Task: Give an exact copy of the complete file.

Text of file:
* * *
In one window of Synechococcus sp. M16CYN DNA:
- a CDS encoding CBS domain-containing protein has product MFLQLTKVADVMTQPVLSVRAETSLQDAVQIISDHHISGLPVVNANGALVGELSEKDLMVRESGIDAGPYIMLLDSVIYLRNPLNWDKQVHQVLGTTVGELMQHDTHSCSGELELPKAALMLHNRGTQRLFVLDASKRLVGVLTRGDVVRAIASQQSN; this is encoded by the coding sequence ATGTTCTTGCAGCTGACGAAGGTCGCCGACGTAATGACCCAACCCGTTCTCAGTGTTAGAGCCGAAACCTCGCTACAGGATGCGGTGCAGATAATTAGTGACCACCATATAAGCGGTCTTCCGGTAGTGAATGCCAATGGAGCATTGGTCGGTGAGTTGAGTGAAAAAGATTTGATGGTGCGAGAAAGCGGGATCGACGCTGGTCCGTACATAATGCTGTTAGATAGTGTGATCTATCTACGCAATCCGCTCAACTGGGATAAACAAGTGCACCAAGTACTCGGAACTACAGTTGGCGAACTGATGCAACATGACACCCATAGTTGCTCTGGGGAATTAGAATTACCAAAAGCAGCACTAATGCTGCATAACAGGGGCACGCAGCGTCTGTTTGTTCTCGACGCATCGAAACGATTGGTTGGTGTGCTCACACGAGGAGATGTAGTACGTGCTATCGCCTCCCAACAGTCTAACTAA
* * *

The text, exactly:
In one window of Synechococcus sp. M16CYN DNA:
- a CDS encoding CBS domain-containing protein has product MFLQLTKVADVMTQPVLSVRAETSLQDAVQIISDHHISGLPVVNANGALVGELSEKDLMVRESGIDAGPYIMLLDSVIYLRNPLNWDKQVHQVLGTTVGELMQHDTHSCSGELELPKAALMLHNRGTQRLFVLDASKRLVGVLTRGDVVRAIASQQSN; this is encoded by the coding sequence ATGTTCTTGCAGCTGACGAAGGTCGCCGACGTAATGACCCAACCCGTTCTCAGTGTTAGAGCCGAAACCTCGCTACAGGATGCGGTGCAGATAATTAGTGACCACCATATAAGCGGTCTTCCGGTAGTGAATGCCAATGGAGCATTGGTCGGTGAGTTGAGTGAAAAAGATTTGATGGTGCGAGAAAGCGGGATCGACGCTGGTCCGTACATAATGCTGTTAGATAGTGTGATCTATCTACGCAATCCGCTCAACTGGGATAAACAAGTGCACCAAGTACTCGGAACTACAGTTGGCGAACTGATGCAACATGACACCCATAGTTGCTCTGGGGAATTAGAATTACCAAAAGCAGCACTAATGCTGCATAACAGGGGCACGCAGCGTCTGTTTGTTCTCGACGCATCGAAACGATTGGTTGGTGTGCTCACACGAGGAGATGTAGTACGTGCTATCGCCTCCCAACAGTCTAACTAA